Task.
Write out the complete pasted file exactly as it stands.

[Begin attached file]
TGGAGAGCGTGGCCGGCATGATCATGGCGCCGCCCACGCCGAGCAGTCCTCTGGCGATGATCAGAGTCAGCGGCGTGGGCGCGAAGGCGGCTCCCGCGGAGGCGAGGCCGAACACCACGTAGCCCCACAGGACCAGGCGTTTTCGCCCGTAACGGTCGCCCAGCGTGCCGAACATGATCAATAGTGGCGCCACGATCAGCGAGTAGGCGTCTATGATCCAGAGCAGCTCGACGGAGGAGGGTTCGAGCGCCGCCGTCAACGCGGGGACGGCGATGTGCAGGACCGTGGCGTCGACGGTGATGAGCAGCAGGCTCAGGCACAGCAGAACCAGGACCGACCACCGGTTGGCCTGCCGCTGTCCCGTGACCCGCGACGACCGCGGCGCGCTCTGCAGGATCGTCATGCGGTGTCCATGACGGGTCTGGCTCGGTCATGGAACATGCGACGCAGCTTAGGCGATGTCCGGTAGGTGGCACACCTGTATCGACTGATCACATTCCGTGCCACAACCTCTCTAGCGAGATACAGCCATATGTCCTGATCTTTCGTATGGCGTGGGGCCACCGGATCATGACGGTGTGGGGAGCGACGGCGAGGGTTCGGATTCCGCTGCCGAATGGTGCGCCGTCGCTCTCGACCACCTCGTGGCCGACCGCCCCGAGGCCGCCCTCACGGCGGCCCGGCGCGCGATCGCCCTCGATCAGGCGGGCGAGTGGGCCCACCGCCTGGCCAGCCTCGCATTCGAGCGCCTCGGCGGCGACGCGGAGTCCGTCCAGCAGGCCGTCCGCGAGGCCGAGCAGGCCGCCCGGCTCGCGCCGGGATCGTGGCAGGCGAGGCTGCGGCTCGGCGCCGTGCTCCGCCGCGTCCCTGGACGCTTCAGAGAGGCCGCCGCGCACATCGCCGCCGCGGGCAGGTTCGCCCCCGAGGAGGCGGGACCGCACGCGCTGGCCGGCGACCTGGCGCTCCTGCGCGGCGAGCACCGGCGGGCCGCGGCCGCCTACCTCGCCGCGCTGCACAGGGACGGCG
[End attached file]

TGGAGAGCGTGGCCGGCATGATCATGGCGCCGCCCACGCCGAGCAGTCCTCTGGCGATGATCAGAGTCAGCGGCGTGGGCGCGAAGGCGGCTCCCGCGGAGGCGAGGCCGAACACCACGTAGCCCCACAGGACCAGGCGTTTTCGCCCGTAACGGTCGCCCAGCGTGCCGAACATGATCAATAGTGGCGCCACGATCAGCGAGTAGGCGTCTATGATCCAGAGCAGCTCGACGGAGGAGGGTTCGAGCGCCGCCGTCAACGCGGGGACGGCGATGTGCAGGACCGTGGCGTCGACGGTGATGAGCAGCAGGCTCAGGCACAGCAGAACCAGGACCGACCACCGGTTGGCCTGCCGCTGTCCCGTGACCCGCGACGACCGCGGCGCGCTCTGCAGGATCGTCATGCGGTGTCCATGACGGGTCTGGCTCGGTCATGGAACATGCGACGCAGCTTAGGCGATGTCCGGTAGGTGGCACACCTGTATCGACTGATCACATTCCGTGCCACAACCTCTCTAGCGAGATACAGCCATATGTCCTGATCTTTCGTATGGCGTGGGGCCACCGGATCATGACGGTGTGGGGAGCGACGGCGAGGGTTCGGATTCCGCTGCCGAATGGTGCGCCGTCGCTCTCGACCACCTCGTGGCCGACCGCCCCGAGGCCGCCCTCACGGCGGCCCGGCGCGCGATCGCCCTCGATCAGGCGGGCGAGTGGGCCCACCGCCTGGCCAGCCTCGCATTCGAGCGCCTCGGCGGCGACGCGGAGTCCGTCCAGCAGGCCGTCCGCGAGGCCGAGCAGGCCGCCCGGCTCGCGCCGGGATCGTGGCAGGCGAGGCTGCGGCTCGGCGCCGTGCTCCGCCGCGTCCCTGGACGCTTCAGAGAGGCCGCCGCGCACATCGCCGCCGCGGGCAGGTTCGCCCCCGAGGAGGCGGGACCGCACGCGCTGGCCGGCGACCTGGCGCTCCTGCGCGGCGAGCACCGGCGGGCCGCGGCCGCCTACCTCGCCGCGCTGCACAGGGACGGCG